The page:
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What exactly is an intranet these days anyway?

Do we still call intranets ‘intranets’? Should we?

I suppose it rolls off the tongue easier than ‘collaborative communications application’. And it’s better than simply tacking the word ‘social’ to the front of the word ‘intranet’ to make it very now.

Joking aside though, the very definition of an intranet is changing significantly. And there is good reason to explore ditching the term intranet altogether. Hands up if you actually had a good experience with an intranet from the 1990’s or 2000’s! Anyone? No?

Until the convergence of mobile and social became a mass phenomenon over the last ten years, our communications were, whilst significantly improved with things like texts and email, still pretty basic.

Mobile phone screen

Part of the problem is that our collective experiences with intranets has been so poor over the last 20 years or so that the word ‘intranet’ has likely become tainted. It may be that the reputation of the word is beyond repair. What we came to know as the intranet was often an unloved portal of some description that employees occasionally looked at or skimmed. There was little interaction with others. There was virtually no engagement. If you were with a publicly traded company, the most dynamism you were likely to experience with your intranet was the little box in the sidebar which had a daily update of your company’s stock price.

That was the intranet. This is now.

Fast forward a few years. In the same way that Apple redefined the mobile phone with the launch of the iPhone less than eight years ago, social apps and new ways to connect are redefining the way we keep in touch with each other, how quickly we get updates on anything from the latest startups to launch out of the Valley to what Penelope Cruz had for dinner last night.

The world of our personal and social technologies has developed, advanced and mushroomed with lightning speed since Steve Jobs stood on stage at MacWorld in January 2007¹ and introduced the iPhone by describing it as “an iPod, a phone and an internet communicator. An iPod, a phone and an internet communicator. Are you getting it?”

Yeah Steve, we got it. And we still do. Less than seven years in and Apple has given us access to 1.2 billion different apps, versions of which we’ve downloaded 75 billion times². Google followed suit giving us the Android operating system which is now used on more devices than Windows, iOS and Mac OS devices combined. Like Apple, Android has 1 billion apps available with 50 billion downloads to date³.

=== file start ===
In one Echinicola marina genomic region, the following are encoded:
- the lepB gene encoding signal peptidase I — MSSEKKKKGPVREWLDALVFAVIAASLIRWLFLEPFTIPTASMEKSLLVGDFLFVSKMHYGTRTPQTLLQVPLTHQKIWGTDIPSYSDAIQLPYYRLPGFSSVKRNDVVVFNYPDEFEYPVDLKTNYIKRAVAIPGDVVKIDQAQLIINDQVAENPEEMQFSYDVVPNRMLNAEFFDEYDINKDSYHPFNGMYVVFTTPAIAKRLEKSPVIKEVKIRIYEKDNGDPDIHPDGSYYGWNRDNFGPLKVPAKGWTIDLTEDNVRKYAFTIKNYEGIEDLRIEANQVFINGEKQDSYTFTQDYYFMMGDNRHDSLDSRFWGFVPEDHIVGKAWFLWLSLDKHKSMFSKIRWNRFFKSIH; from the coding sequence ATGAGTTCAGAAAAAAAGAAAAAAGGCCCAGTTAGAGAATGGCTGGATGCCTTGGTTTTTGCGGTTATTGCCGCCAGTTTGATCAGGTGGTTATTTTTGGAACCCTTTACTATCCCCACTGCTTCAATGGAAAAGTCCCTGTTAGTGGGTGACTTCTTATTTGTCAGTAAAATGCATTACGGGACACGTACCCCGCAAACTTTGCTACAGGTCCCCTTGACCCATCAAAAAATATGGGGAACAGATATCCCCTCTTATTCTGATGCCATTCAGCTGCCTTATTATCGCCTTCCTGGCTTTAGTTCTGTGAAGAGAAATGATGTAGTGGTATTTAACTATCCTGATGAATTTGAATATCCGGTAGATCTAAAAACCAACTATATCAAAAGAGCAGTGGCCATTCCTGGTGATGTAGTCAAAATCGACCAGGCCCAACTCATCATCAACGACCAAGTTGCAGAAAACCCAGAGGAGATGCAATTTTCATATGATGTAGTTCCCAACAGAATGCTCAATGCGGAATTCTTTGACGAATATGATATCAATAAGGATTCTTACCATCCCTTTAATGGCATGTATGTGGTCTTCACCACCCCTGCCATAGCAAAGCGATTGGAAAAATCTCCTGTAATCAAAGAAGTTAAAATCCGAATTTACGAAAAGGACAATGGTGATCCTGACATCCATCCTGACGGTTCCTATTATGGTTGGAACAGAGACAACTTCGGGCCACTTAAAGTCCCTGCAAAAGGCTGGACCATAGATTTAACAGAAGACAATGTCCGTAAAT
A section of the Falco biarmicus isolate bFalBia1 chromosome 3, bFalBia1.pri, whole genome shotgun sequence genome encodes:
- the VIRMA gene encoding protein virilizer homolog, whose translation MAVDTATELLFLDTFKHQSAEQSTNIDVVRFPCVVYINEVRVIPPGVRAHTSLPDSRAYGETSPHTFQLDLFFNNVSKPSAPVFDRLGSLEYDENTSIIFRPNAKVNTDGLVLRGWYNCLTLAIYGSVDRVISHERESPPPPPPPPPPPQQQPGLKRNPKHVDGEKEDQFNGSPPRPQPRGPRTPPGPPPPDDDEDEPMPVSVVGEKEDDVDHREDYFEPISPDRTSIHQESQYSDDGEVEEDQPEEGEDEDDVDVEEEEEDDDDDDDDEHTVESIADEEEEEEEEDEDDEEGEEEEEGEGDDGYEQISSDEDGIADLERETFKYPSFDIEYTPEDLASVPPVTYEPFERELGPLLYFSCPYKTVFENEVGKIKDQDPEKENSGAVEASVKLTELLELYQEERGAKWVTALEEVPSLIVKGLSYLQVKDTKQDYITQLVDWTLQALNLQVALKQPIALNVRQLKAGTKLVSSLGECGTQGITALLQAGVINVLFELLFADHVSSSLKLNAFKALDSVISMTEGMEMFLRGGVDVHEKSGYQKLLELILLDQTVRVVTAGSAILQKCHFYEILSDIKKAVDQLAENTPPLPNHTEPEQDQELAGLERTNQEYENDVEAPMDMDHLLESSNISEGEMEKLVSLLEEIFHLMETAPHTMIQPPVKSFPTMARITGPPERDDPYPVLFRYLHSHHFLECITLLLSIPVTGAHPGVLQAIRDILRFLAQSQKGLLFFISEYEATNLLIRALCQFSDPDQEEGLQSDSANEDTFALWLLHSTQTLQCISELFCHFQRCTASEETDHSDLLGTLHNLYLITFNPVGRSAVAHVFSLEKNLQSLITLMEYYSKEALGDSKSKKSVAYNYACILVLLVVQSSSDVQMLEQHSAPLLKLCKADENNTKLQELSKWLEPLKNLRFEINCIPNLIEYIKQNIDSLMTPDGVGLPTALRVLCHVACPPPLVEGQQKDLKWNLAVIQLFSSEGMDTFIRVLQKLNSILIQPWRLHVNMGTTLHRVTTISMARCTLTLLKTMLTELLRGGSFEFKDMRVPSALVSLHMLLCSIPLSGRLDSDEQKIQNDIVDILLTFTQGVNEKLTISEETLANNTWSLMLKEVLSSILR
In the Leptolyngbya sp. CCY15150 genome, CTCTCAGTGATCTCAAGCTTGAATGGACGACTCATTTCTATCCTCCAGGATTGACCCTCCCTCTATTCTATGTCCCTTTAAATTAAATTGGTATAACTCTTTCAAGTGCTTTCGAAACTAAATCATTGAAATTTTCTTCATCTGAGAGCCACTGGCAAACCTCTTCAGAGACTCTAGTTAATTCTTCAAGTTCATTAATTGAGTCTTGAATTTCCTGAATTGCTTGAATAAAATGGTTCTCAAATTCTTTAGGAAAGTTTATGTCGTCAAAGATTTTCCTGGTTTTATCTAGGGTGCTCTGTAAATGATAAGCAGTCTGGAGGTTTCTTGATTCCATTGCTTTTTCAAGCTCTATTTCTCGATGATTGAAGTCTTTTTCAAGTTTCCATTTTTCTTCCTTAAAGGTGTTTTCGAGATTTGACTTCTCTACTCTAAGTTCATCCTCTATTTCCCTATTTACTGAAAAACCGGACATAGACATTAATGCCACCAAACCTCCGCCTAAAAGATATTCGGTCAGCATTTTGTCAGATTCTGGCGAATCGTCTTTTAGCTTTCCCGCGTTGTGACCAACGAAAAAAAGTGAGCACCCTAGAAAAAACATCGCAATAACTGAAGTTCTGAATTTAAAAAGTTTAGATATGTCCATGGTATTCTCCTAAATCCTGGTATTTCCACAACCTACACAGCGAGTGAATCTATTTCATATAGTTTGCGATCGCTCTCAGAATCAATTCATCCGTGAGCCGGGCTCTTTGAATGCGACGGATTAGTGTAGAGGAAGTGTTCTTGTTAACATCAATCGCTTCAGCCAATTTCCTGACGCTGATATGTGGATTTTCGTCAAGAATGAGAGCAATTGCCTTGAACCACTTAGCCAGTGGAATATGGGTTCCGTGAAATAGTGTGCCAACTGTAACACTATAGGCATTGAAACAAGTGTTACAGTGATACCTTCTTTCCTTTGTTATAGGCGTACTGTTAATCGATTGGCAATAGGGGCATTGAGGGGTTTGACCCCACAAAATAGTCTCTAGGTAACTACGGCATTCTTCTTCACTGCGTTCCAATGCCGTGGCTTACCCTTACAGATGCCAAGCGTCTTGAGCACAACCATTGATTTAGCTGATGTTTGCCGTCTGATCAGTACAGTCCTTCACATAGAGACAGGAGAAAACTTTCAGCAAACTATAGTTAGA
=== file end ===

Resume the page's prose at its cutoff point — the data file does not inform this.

2014 will be remembered as the year when mobile devices surpassed the installed base of PCs. The PC itself will soon be an anachronism.

Similarly, overly large, periodically updated software packages have evolved – mainly as a result of the widespread use of mobile devices – to the world of billions of much smaller, much more nimble software apps that are downloaded instantly. Gone are the days when you would nip down to PC World to get the latest boxed version of some software you wanted.

Couple that with significantly faster wifi speeds, around the world. Whereas watching a YouTube video might have been a clunky experience – on account of your own network speed – when YouTube first launched in 2005, today we don’t give it a second thought. And that’s on our mobile devices as we sit (or stand) idly on our commuter trains into cities and towns.

Not only that, but we are sharing more content and data than ever before. The amount is so much, that it’s almost incomprehensible. A company called Domo, which specialises in data visualisation, has attempted to quantify this for us. In 2014, in every minute of every day, there are 4 million searches on Google, nearly 2.5 million items published on Facebook, over 250,000 tweets created and 72 hours of new video created and published on YouTube. Oh, and there are still 204 million emails sent. In every minute. Of every single day.

Which brings us back to the intranet

It is in this context in which we need to define what an intranet is. Not in the historical interpretations of those clunky corporate portals that were essentially document retrieval systems, but in terms of how the world is evolving into an “always on / always connected / always publishing / available anywhere” world.

Does this mean that the original vision of early intranets is now defunct? Absolutely not. The ideals of the intranet remain true: easily collecting, distributing, and accessing information and content through a private internal network.

However, what’s expected by today’s enterprise users is going to be dramatically different from what most entities and software vendors can provide. These users are much more demanding than they were 20 or even 10 years ago. They will expect strong social elements from networking to publishing to reorganising for their own productive benefit. They will expect these services and tools to be location-based. And most importantly, they will expect these tools to be very easy to use.

  • If you want to define an intranet these days, don’t start with the word, start with the end user.
  • Ask them how their work lives can be made more productive with social apps for the workplace.
  • Ask them how they’d use these tools whilst on the go.
  • Ask them how these could tools could help them achieve more.
  • Ask them if these tools could make work easier, more fun and more valuable.
  • Finally, ask them how these tools could be more useful for them.

 

Once we understand these principles and design systems accordingly, we’ll have a modern interpretation of the intranet.